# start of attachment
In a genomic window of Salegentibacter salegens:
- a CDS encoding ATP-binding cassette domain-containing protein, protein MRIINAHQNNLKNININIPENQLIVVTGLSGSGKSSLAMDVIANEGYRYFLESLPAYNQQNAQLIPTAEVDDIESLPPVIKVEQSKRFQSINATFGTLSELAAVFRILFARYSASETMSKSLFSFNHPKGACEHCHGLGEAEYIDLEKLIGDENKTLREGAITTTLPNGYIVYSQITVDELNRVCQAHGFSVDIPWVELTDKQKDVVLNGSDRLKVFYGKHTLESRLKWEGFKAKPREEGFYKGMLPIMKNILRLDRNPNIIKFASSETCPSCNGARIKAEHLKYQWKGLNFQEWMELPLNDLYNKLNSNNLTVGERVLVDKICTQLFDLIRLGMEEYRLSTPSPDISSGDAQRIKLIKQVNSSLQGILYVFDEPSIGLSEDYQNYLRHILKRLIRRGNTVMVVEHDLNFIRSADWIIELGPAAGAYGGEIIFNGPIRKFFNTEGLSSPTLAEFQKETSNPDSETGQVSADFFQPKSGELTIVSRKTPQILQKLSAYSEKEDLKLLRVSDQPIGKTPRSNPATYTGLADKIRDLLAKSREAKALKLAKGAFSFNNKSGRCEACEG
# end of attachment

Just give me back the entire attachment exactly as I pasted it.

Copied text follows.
In a genomic window of Salegentibacter salegens:
- a CDS encoding ATP-binding cassette domain-containing protein, protein MRIINAHQNNLKNININIPENQLIVVTGLSGSGKSSLAMDVIANEGYRYFLESLPAYNQQNAQLIPTAEVDDIESLPPVIKVEQSKRFQSINATFGTLSELAAVFRILFARYSASETMSKSLFSFNHPKGACEHCHGLGEAEYIDLEKLIGDENKTLREGAITTTLPNGYIVYSQITVDELNRVCQAHGFSVDIPWVELTDKQKDVVLNGSDRLKVFYGKHTLESRLKWEGFKAKPREEGFYKGMLPIMKNILRLDRNPNIIKFASSETCPSCNGARIKAEHLKYQWKGLNFQEWMELPLNDLYNKLNSNNLTVGERVLVDKICTQLFDLIRLGMEEYRLSTPSPDISSGDAQRIKLIKQVNSSLQGILYVFDEPSIGLSEDYQNYLRHILKRLIRRGNTVMVVEHDLNFIRSADWIIELGPAAGAYGGEIIFNGPIRKFFNTEGLSSPTLAEFQKETSNPDSETGQVSADFFQPKSGELTIVSRKTPQILQKLSAYSEKEDLKLLRVSDQPIGKTPRSNPATYTGLADKIRDLLAKSREAKALKLAKGAFSFNNKSGRCEACEG